From Florida to Alaska, the News
Is Not Obama’s Defeat
But the Republicans’ Victory
By Gustavo Chacra
Translated By Perola Vieira
3 November 2010
Edited by Gillian Palmer
Brazil - Estadao - Original Article (Portuguese)
Barack Obama has seen his party be defeated in the elections in the middle of his term, as was expected. The performance repeats the initial failure of four of the latest five White House's occupants. Jimmy Carter (1977-81) lost; Ronald Regan (1981-89) lost; George Bush (1989-93), the father, lost; Bill Clinton (1993-2001) lost. Only George W. Bush (2001-2009) won.
And, among the four losers, two won the elections two years later — in Reagan’s case, winning 49 of the 50 American states in one of the most sweeping victories in U.S. history. Like Clinton, the former Hollywood actor is in the pantheon of the most popular U.S. presidents. Want more? Reagan was once again defeated in elections through his second term and 24 months later, his vice president (Bush Senior) was elected to succeed him.
It is interesting that the defeat margins of Carter and Bush Senior in the Congressional elections were well below Clinton’s and Reagan's. Despite the best results, both failed to win reelection. Therefore, Democrats’ bad performance may not be Obama’s death sentence.
In two years, Obama can be reelected regardless of the Democrats’ defeat in elections yesterday. Everything will depend on the economy. The same applies to almost every country in the world, including Brazil. If the economy does well, governors tend to win. If it does poorly, they lose. The American president, today, manages an economy with an unemployment rate of almost 10 percent. Obviously, his popularity is falling. And it has affected, in part, the Democrats’ results.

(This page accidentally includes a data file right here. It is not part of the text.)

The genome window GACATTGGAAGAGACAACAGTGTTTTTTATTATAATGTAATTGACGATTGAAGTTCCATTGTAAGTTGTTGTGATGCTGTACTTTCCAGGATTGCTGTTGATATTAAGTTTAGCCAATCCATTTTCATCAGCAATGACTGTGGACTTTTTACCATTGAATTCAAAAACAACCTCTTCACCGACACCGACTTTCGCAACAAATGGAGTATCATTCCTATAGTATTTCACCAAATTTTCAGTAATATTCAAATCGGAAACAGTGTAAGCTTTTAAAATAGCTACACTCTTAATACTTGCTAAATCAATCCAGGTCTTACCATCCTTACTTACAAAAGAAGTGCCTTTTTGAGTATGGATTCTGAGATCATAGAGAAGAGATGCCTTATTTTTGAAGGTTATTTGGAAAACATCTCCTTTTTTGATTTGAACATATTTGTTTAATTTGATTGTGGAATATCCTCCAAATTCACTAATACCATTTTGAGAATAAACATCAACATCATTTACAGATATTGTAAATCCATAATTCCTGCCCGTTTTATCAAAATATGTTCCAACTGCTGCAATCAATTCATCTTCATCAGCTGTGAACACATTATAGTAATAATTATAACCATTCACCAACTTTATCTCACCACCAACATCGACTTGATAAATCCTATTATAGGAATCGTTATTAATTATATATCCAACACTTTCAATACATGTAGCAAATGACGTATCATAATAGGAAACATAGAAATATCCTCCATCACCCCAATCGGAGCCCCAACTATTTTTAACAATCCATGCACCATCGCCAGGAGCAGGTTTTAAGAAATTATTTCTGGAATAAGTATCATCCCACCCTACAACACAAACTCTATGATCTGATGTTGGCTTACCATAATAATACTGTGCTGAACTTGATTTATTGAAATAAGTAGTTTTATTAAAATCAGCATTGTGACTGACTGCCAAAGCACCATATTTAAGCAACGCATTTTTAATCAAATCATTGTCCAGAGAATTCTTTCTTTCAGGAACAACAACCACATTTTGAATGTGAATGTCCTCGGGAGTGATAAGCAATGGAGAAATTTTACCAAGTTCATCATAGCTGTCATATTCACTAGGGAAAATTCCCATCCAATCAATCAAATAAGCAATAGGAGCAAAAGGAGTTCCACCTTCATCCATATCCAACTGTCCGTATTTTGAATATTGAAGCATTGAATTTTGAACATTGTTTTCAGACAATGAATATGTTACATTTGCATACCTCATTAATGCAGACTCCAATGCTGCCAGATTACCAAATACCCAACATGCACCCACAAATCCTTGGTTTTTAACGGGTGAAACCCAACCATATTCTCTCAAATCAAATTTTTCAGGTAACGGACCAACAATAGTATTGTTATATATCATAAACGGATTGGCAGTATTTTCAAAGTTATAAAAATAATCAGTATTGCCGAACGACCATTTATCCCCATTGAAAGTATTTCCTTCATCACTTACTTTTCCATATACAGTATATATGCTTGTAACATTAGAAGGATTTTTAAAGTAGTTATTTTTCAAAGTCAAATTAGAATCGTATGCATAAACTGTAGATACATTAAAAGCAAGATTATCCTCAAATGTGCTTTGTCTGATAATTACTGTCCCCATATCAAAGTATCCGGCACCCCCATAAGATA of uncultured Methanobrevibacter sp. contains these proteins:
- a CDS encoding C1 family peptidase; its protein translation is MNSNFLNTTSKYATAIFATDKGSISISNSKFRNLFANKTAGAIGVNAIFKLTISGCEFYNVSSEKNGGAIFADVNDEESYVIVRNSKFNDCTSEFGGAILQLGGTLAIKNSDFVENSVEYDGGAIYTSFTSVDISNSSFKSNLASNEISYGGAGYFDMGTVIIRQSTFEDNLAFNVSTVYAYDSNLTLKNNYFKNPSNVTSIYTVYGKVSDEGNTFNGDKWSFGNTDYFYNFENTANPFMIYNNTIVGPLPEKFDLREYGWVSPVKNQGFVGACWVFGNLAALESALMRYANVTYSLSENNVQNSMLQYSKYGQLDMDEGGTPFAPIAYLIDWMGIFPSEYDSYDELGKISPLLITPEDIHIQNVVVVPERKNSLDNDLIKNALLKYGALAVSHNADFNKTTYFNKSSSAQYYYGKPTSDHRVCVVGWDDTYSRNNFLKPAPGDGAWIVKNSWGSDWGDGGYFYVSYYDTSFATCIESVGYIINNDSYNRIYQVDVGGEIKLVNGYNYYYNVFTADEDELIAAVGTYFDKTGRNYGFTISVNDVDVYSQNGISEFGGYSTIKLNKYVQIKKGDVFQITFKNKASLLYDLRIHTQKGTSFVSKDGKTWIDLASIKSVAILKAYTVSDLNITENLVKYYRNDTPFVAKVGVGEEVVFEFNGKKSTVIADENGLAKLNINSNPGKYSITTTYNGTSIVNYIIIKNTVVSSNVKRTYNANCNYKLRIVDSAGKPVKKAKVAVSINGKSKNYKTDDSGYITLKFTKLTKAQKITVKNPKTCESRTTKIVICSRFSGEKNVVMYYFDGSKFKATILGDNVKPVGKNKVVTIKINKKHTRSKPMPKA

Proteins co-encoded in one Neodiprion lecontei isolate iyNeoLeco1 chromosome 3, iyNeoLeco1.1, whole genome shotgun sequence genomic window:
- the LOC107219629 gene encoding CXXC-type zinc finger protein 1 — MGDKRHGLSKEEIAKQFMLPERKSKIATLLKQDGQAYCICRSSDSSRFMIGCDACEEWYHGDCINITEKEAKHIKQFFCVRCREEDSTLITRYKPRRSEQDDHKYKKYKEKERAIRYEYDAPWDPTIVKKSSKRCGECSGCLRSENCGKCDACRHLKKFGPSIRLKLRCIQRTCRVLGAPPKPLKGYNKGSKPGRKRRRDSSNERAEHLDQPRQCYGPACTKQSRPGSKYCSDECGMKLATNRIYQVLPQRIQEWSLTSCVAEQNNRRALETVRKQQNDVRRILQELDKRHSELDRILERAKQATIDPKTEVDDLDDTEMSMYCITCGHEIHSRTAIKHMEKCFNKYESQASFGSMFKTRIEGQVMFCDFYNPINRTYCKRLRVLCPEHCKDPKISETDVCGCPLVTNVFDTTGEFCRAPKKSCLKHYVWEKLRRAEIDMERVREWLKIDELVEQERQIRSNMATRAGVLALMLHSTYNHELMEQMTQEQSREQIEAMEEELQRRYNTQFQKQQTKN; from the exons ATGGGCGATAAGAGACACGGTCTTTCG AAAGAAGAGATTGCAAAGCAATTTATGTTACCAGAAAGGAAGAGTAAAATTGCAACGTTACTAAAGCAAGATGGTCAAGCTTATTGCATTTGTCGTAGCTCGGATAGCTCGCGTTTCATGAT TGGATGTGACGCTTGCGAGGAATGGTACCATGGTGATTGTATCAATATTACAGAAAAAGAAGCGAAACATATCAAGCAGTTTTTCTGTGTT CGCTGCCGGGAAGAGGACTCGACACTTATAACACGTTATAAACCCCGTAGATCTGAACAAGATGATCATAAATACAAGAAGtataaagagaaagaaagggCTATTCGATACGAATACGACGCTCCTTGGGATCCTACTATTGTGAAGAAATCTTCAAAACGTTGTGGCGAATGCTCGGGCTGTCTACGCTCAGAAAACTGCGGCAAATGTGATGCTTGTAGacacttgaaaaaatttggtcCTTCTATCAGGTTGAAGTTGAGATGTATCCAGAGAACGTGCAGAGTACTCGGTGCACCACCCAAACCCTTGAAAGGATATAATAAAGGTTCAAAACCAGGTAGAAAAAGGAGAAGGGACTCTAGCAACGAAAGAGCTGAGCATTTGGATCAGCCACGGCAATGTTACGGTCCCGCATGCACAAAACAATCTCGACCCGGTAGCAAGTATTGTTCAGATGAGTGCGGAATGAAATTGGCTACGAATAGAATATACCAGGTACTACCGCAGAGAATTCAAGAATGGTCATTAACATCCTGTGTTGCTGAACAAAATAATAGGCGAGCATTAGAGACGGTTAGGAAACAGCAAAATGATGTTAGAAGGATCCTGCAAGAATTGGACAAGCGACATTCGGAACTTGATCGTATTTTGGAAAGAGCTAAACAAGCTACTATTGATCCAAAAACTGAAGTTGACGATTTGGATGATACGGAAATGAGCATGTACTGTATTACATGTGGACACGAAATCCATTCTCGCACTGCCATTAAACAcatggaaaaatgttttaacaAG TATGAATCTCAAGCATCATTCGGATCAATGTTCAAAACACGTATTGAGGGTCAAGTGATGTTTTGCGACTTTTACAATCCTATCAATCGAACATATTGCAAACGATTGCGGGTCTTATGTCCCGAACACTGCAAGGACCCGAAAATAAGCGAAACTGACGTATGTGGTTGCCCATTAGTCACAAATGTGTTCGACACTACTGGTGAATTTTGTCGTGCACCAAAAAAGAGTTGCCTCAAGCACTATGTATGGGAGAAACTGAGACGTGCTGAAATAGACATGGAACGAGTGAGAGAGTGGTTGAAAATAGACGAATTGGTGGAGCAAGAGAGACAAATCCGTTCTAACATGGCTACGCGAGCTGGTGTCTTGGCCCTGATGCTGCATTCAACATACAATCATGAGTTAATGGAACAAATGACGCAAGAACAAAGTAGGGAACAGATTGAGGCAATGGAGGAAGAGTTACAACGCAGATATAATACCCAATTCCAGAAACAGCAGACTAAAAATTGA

But instead of talking about Obama’s defeat, we have to affirm clearly that this was a victory for Republicans. We must remember that the opponents have campaigned better and been more organized. Moreover, the elections yesterday were local. States’ issues and the figure of the candidates also affect the result. The Republicans’ names pleased more voters. And the solutions proposed by the GOP to U.S. problems are in more in tune with most Americans.
According to analyst David Brooks, who despite being published in the New York Times follows a conservative line, there is a habit of thinking that the Democrats’ victory is “the hope” and the Republicans’ “the anger.” The Republicans won. Period. Like it or not, that was the result.
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